This view emphasizes the important role of prosody in restricting syntactic choices at the interface (see Bošković 2001 for a similar view of the syntax-phonology interface). The feature-based-triggering perspective also restricts the target of cliticization to the left-peripheral C, but not, for instance, to the closest/adjacent prosodically strong element such as the verb (with which the wh-clitic does not share the relevant features). To the extent that this regulator itself is prosodic in nature (see, e.g, Halpern 1995, Bošković 2001), we believe it can be readily incorporated into a prosodic framework based on wh-domains. One possible direction of such incorporation can be sketched as follows.

It might be hypothesized that at some (suprasegmental) level, the complementizer and the wh-word must enter a relation that we might provisionally view as a prosodic counterpart of syntactic agreement. An agreeing element can be prosodically autonomous (e.g., ‘be.PRES’ realized as is in John is tall) or affixal (e.g., the ‘be.PAST’ feature on Infl realized as the verbal ending -ed, in many transformational analyses of English verbal morphology; cf., e.g., Lasnik, Depiante, and Stepanov 2000 for a review). In the first case, syntactic agreement can be structurally local (cf. “specifier-head” or “head-head” agreement), or it can be long-distance, via local controllers across potentially unbounded domains (cf. Chomsky 2008). These two possibilities would be analogous to the wh-movement and wh-in-situ options, respectively, in the prosody-based framework. This, in turn, suggests that an algorithm such as (1) and (2) may be relevant to, or even underlying, the syntactic EPP requirement operating over a well-defined wh-domain and triggering overt wh-movement (see also McFadden and Sundaresan 2015 and Richards 2016 for discussion of prosodic aspects of the EPP). In the second case, agreement is necessarily realized via some sort of displacement, driven to satisfy the affixal properties. This can also sit well in the prosodic framework, as many researchers have argued the affixal properties to be regulated by the PF interface requirements (e.g., Bobaljik 1995). These suggested parallels bear on important aspects of the syntax-phonology interface that are currently being explored and made formally precise (see the references above).7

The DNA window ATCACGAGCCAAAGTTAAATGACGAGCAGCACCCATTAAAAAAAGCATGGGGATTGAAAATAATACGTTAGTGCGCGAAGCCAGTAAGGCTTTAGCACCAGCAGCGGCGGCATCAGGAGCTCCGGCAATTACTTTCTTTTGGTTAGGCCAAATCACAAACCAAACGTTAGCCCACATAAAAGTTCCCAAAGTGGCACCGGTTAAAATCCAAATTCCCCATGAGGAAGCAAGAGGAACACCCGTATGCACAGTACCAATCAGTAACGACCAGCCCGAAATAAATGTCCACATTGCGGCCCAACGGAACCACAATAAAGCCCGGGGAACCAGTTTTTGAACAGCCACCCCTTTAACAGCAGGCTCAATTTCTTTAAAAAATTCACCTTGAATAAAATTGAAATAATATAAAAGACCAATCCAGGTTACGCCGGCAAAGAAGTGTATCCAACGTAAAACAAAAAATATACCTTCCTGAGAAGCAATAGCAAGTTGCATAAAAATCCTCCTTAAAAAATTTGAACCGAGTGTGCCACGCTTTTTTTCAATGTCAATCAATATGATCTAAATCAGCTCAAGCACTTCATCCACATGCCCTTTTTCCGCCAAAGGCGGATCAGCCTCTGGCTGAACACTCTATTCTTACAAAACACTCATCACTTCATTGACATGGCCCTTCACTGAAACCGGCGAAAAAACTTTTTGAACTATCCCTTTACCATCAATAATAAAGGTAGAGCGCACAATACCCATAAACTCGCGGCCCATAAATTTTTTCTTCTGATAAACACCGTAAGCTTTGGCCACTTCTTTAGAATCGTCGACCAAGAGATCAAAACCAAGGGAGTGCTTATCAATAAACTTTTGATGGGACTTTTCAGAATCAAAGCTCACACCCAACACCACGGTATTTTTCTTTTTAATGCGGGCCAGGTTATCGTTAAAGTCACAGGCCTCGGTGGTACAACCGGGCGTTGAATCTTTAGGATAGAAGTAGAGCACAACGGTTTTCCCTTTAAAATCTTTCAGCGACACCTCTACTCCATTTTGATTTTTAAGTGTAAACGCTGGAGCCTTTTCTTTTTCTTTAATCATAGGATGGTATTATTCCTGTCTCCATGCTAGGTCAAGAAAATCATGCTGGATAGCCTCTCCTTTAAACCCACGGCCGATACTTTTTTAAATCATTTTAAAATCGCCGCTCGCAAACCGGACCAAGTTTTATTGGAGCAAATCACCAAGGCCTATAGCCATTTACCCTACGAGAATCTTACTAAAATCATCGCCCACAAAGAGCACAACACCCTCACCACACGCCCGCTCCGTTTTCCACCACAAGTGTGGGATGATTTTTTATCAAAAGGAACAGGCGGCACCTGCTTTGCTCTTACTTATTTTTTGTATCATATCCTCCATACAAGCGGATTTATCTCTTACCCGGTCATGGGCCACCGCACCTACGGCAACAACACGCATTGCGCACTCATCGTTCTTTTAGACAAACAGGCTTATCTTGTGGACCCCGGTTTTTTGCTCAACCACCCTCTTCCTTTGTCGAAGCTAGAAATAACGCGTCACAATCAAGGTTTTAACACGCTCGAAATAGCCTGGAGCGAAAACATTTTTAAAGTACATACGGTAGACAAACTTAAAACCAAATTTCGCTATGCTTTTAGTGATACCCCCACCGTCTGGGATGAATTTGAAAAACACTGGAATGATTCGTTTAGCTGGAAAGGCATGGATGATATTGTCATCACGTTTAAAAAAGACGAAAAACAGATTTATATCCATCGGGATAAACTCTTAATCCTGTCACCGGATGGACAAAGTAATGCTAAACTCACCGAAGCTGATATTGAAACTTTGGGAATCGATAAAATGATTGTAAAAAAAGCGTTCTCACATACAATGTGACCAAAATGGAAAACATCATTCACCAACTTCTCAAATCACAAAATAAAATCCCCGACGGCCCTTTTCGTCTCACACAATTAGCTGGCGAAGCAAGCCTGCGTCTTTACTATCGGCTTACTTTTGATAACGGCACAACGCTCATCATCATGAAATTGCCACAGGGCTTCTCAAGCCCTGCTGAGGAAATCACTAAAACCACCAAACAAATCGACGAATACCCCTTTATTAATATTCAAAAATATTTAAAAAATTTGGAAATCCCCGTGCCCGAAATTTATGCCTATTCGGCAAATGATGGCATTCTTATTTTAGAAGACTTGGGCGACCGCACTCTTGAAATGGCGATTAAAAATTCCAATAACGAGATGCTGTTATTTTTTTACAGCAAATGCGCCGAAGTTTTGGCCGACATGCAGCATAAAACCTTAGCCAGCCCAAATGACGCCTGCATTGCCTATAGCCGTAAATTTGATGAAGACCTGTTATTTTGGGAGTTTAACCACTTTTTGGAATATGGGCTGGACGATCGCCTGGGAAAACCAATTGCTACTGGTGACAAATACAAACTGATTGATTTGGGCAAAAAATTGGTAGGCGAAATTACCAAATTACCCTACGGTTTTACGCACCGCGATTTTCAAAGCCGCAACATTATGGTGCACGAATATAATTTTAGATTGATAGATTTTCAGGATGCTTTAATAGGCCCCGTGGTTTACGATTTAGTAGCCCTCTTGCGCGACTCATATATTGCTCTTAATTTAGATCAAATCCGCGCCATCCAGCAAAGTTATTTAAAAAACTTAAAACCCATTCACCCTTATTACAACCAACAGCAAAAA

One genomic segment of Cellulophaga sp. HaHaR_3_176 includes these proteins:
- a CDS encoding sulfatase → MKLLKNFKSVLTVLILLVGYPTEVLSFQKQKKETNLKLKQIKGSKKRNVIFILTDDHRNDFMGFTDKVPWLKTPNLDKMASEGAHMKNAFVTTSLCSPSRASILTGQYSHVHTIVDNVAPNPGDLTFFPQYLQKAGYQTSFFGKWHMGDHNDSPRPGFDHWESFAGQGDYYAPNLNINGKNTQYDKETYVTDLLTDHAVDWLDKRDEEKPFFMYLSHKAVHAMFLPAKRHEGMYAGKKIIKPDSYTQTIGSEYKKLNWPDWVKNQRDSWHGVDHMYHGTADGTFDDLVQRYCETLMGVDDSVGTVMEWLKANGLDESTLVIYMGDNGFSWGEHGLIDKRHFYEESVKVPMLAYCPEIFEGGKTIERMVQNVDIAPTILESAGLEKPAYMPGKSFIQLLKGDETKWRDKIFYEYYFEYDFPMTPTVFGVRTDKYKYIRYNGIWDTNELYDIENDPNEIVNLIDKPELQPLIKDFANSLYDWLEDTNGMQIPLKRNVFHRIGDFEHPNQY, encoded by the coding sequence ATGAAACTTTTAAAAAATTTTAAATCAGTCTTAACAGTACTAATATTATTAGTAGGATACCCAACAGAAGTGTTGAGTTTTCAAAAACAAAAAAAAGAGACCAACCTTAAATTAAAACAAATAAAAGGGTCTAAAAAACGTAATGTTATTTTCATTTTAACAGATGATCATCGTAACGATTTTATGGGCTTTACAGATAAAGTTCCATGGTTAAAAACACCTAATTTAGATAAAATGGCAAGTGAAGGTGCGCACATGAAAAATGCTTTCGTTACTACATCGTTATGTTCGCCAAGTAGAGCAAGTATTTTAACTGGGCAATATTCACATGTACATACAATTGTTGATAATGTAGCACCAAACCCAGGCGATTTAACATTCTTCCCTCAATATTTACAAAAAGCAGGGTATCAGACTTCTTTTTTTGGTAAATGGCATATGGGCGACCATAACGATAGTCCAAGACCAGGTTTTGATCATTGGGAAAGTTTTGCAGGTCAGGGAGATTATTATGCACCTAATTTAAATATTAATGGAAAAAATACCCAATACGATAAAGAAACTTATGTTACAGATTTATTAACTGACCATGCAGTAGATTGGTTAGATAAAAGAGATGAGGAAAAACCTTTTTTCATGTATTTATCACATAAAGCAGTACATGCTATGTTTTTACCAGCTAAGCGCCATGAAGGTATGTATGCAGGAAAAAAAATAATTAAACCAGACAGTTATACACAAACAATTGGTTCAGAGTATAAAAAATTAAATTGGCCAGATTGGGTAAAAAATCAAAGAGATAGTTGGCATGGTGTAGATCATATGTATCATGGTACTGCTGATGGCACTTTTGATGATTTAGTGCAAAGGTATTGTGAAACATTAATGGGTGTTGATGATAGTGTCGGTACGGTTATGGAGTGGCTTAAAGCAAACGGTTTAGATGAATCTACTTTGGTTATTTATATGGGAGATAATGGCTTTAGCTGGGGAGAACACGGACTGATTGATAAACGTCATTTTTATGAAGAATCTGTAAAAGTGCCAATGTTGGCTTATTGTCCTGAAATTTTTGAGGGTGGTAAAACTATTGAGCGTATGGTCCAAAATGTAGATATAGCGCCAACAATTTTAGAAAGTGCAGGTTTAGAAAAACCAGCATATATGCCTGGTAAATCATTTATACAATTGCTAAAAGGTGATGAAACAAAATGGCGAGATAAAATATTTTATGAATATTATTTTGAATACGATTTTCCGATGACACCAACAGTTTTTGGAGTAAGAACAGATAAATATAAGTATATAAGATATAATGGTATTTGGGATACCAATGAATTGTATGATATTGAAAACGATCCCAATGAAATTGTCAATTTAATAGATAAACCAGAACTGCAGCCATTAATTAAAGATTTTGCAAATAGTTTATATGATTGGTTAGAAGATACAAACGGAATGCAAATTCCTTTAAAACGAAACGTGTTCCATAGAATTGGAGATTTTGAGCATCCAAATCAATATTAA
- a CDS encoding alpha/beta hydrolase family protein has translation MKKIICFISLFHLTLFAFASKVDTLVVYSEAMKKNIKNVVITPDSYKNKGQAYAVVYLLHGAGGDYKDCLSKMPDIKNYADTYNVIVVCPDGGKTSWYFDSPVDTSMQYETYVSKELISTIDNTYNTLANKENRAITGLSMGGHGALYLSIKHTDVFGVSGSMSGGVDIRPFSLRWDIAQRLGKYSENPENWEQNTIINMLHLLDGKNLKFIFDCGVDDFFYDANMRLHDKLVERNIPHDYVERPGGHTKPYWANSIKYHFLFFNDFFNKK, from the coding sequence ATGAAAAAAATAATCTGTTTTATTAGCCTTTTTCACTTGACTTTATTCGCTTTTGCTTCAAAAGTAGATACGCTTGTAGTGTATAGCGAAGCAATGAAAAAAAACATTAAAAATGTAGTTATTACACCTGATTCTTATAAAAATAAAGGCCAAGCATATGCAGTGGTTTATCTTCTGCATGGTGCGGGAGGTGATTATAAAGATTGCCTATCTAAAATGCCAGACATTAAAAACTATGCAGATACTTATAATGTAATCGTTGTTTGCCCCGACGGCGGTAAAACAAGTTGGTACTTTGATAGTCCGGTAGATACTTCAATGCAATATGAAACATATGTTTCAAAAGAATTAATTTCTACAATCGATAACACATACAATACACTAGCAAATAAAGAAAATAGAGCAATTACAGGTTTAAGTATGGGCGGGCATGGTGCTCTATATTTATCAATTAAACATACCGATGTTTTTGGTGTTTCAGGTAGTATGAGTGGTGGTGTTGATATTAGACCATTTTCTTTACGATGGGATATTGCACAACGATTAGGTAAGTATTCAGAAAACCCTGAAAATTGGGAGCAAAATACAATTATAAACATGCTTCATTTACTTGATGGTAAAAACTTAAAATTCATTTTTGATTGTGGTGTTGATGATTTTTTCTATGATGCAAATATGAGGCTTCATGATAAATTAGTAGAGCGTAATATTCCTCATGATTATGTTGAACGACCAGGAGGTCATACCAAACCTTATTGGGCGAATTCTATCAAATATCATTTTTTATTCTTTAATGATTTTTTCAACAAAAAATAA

To summarize, although intralanguage variability in the choice between the wh-movement and wh-in-situ options may at first sight appear problematic for the prosodic approach in Richards 2010, 2016, on closer look the two can be reconciled. It also underscores the nontrivial nature of determining prosodic end boundaries and wh-domains, while emphasizing the need to pay attention to prosodic properties not only of the intervening MiPs, as originally proposed in Richards’s theory, but also of the wh-word itself. This conclusion further implies that the algorithm in (1) operates derivationally, rather than as a parametric choice fixed once and for all for a given language.

Notes

1Richards (2010:156) briefly discusses French and Egyptian Arabic, pointing out that his prosodic proposal does not exclude such optionality, as long as movement improves the prosodic structure of the question, similarly to the wh-in-situ option. See also Yasin 2012.